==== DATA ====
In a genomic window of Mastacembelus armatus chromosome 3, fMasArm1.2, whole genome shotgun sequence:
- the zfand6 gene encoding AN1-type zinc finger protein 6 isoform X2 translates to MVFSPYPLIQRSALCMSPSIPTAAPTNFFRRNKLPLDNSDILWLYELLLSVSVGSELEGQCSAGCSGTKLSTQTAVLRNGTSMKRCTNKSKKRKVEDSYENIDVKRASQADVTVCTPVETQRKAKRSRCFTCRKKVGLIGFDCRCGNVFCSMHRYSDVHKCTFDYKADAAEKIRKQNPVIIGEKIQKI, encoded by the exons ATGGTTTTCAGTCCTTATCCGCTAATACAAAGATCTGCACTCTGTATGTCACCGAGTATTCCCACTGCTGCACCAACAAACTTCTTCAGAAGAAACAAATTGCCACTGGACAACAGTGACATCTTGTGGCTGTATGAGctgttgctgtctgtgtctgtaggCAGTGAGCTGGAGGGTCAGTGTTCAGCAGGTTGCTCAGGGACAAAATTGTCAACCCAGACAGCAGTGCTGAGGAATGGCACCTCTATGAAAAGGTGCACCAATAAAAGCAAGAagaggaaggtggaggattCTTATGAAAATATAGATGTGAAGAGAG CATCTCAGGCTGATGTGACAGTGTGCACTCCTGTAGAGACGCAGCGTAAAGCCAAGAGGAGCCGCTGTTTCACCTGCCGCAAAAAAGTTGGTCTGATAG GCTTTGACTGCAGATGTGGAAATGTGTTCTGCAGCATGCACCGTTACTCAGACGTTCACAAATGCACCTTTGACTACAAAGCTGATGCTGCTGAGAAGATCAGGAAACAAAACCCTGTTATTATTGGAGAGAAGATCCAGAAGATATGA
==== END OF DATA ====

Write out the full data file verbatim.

In a genomic window of Mastacembelus armatus chromosome 3, fMasArm1.2, whole genome shotgun sequence:
- the zfand6 gene encoding AN1-type zinc finger protein 6 isoform X2 translates to MVFSPYPLIQRSALCMSPSIPTAAPTNFFRRNKLPLDNSDILWLYELLLSVSVGSELEGQCSAGCSGTKLSTQTAVLRNGTSMKRCTNKSKKRKVEDSYENIDVKRASQADVTVCTPVETQRKAKRSRCFTCRKKVGLIGFDCRCGNVFCSMHRYSDVHKCTFDYKADAAEKIRKQNPVIIGEKIQKI, encoded by the exons ATGGTTTTCAGTCCTTATCCGCTAATACAAAGATCTGCACTCTGTATGTCACCGAGTATTCCCACTGCTGCACCAACAAACTTCTTCAGAAGAAACAAATTGCCACTGGACAACAGTGACATCTTGTGGCTGTATGAGctgttgctgtctgtgtctgtaggCAGTGAGCTGGAGGGTCAGTGTTCAGCAGGTTGCTCAGGGACAAAATTGTCAACCCAGACAGCAGTGCTGAGGAATGGCACCTCTATGAAAAGGTGCACCAATAAAAGCAAGAagaggaaggtggaggattCTTATGAAAATATAGATGTGAAGAGAG CATCTCAGGCTGATGTGACAGTGTGCACTCCTGTAGAGACGCAGCGTAAAGCCAAGAGGAGCCGCTGTTTCACCTGCCGCAAAAAAGTTGGTCTGATAG GCTTTGACTGCAGATGTGGAAATGTGTTCTGCAGCATGCACCGTTACTCAGACGTTCACAAATGCACCTTTGACTACAAAGCTGATGCTGCTGAGAAGATCAGGAAACAAAACCCTGTTATTATTGGAGAGAAGATCCAGAAGATATGA